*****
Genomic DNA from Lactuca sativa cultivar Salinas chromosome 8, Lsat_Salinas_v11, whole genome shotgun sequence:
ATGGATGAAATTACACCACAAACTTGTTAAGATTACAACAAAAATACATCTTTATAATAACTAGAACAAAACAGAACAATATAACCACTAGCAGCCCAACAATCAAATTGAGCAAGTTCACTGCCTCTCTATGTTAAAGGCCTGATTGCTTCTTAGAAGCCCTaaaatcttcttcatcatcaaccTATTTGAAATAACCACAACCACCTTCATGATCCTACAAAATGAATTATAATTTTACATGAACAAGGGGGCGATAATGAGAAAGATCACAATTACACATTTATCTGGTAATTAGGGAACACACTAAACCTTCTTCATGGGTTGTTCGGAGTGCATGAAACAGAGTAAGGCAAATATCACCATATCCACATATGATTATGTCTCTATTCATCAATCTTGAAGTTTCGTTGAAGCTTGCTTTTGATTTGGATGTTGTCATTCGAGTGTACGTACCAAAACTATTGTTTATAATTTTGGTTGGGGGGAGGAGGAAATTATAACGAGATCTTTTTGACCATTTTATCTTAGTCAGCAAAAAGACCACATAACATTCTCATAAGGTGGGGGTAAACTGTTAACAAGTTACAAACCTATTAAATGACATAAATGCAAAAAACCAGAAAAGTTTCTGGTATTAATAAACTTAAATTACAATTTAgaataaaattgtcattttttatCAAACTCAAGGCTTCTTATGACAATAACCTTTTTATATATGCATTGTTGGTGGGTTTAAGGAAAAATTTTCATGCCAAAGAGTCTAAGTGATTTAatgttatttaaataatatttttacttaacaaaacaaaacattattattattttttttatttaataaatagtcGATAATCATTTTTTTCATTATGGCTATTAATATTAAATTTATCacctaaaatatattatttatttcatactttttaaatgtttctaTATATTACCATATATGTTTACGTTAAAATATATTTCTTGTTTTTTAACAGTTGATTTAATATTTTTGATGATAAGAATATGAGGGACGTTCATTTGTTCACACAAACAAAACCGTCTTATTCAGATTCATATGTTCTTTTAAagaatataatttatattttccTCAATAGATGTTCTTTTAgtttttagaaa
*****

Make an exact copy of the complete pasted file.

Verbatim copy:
Genomic DNA from Lactuca sativa cultivar Salinas chromosome 8, Lsat_Salinas_v11, whole genome shotgun sequence:
ATGGATGAAATTACACCACAAACTTGTTAAGATTACAACAAAAATACATCTTTATAATAACTAGAACAAAACAGAACAATATAACCACTAGCAGCCCAACAATCAAATTGAGCAAGTTCACTGCCTCTCTATGTTAAAGGCCTGATTGCTTCTTAGAAGCCCTaaaatcttcttcatcatcaaccTATTTGAAATAACCACAACCACCTTCATGATCCTACAAAATGAATTATAATTTTACATGAACAAGGGGGCGATAATGAGAAAGATCACAATTACACATTTATCTGGTAATTAGGGAACACACTAAACCTTCTTCATGGGTTGTTCGGAGTGCATGAAACAGAGTAAGGCAAATATCACCATATCCACATATGATTATGTCTCTATTCATCAATCTTGAAGTTTCGTTGAAGCTTGCTTTTGATTTGGATGTTGTCATTCGAGTGTACGTACCAAAACTATTGTTTATAATTTTGGTTGGGGGGAGGAGGAAATTATAACGAGATCTTTTTGACCATTTTATCTTAGTCAGCAAAAAGACCACATAACATTCTCATAAGGTGGGGGTAAACTGTTAACAAGTTACAAACCTATTAAATGACATAAATGCAAAAAACCAGAAAAGTTTCTGGTATTAATAAACTTAAATTACAATTTAgaataaaattgtcattttttatCAAACTCAAGGCTTCTTATGACAATAACCTTTTTATATATGCATTGTTGGTGGGTTTAAGGAAAAATTTTCATGCCAAAGAGTCTAAGTGATTTAatgttatttaaataatatttttacttaacaaaacaaaacattattattattttttttatttaataaatagtcGATAATCATTTTTTTCATTATGGCTATTAATATTAAATTTATCacctaaaatatattatttatttcatactttttaaatgtttctaTATATTACCATATATGTTTACGTTAAAATATATTTCTTGTTTTTTAACAGTTGATTTAATATTTTTGATGATAAGAATATGAGGGACGTTCATTTGTTCACACAAACAAAACCGTCTTATTCAGATTCATATGTTCTTTTAAagaatataatttatattttccTCAATAGATGTTCTTTTAgtttttagaaa